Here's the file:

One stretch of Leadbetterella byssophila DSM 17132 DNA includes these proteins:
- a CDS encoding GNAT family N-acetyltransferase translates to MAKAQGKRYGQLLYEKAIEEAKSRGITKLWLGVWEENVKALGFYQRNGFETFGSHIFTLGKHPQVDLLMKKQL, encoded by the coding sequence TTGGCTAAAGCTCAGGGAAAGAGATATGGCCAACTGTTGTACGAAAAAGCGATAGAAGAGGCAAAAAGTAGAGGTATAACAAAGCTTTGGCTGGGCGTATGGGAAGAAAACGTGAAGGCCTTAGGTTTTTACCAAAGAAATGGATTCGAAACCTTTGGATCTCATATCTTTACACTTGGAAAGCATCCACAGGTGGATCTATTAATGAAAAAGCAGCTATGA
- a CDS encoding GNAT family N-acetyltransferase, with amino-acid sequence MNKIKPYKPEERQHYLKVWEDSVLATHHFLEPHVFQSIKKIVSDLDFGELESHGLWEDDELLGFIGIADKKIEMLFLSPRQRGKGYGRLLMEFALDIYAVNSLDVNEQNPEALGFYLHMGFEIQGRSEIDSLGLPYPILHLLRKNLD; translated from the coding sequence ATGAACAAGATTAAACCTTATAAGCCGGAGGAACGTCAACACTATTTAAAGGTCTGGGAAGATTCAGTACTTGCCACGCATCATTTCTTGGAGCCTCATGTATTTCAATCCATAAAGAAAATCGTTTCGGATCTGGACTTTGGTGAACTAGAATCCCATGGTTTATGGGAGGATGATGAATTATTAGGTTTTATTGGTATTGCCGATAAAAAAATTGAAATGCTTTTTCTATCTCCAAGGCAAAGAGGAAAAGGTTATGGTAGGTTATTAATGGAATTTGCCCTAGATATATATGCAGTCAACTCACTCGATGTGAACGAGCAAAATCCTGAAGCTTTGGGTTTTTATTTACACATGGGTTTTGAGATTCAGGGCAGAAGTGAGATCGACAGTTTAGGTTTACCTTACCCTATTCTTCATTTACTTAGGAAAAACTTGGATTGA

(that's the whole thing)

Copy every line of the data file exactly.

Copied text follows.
One stretch of Leadbetterella byssophila DSM 17132 DNA includes these proteins:
- a CDS encoding GNAT family N-acetyltransferase translates to MAKAQGKRYGQLLYEKAIEEAKSRGITKLWLGVWEENVKALGFYQRNGFETFGSHIFTLGKHPQVDLLMKKQL, encoded by the coding sequence TTGGCTAAAGCTCAGGGAAAGAGATATGGCCAACTGTTGTACGAAAAAGCGATAGAAGAGGCAAAAAGTAGAGGTATAACAAAGCTTTGGCTGGGCGTATGGGAAGAAAACGTGAAGGCCTTAGGTTTTTACCAAAGAAATGGATTCGAAACCTTTGGATCTCATATCTTTACACTTGGAAAGCATCCACAGGTGGATCTATTAATGAAAAAGCAGCTATGA
- a CDS encoding GNAT family N-acetyltransferase, with amino-acid sequence MNKIKPYKPEERQHYLKVWEDSVLATHHFLEPHVFQSIKKIVSDLDFGELESHGLWEDDELLGFIGIADKKIEMLFLSPRQRGKGYGRLLMEFALDIYAVNSLDVNEQNPEALGFYLHMGFEIQGRSEIDSLGLPYPILHLLRKNLD; translated from the coding sequence ATGAACAAGATTAAACCTTATAAGCCGGAGGAACGTCAACACTATTTAAAGGTCTGGGAAGATTCAGTACTTGCCACGCATCATTTCTTGGAGCCTCATGTATTTCAATCCATAAAGAAAATCGTTTCGGATCTGGACTTTGGTGAACTAGAATCCCATGGTTTATGGGAGGATGATGAATTATTAGGTTTTATTGGTATTGCCGATAAAAAAATTGAAATGCTTTTTCTATCTCCAAGGCAAAGAGGAAAAGGTTATGGTAGGTTATTAATGGAATTTGCCCTAGATATATATGCAGTCAACTCACTCGATGTGAACGAGCAAAATCCTGAAGCTTTGGGTTTTTATTTACACATGGGTTTTGAGATTCAGGGCAGAAGTGAGATCGACAGTTTAGGTTTACCTTACCCTATTCTTCATTTACTTAGGAAAAACTTGGATTGA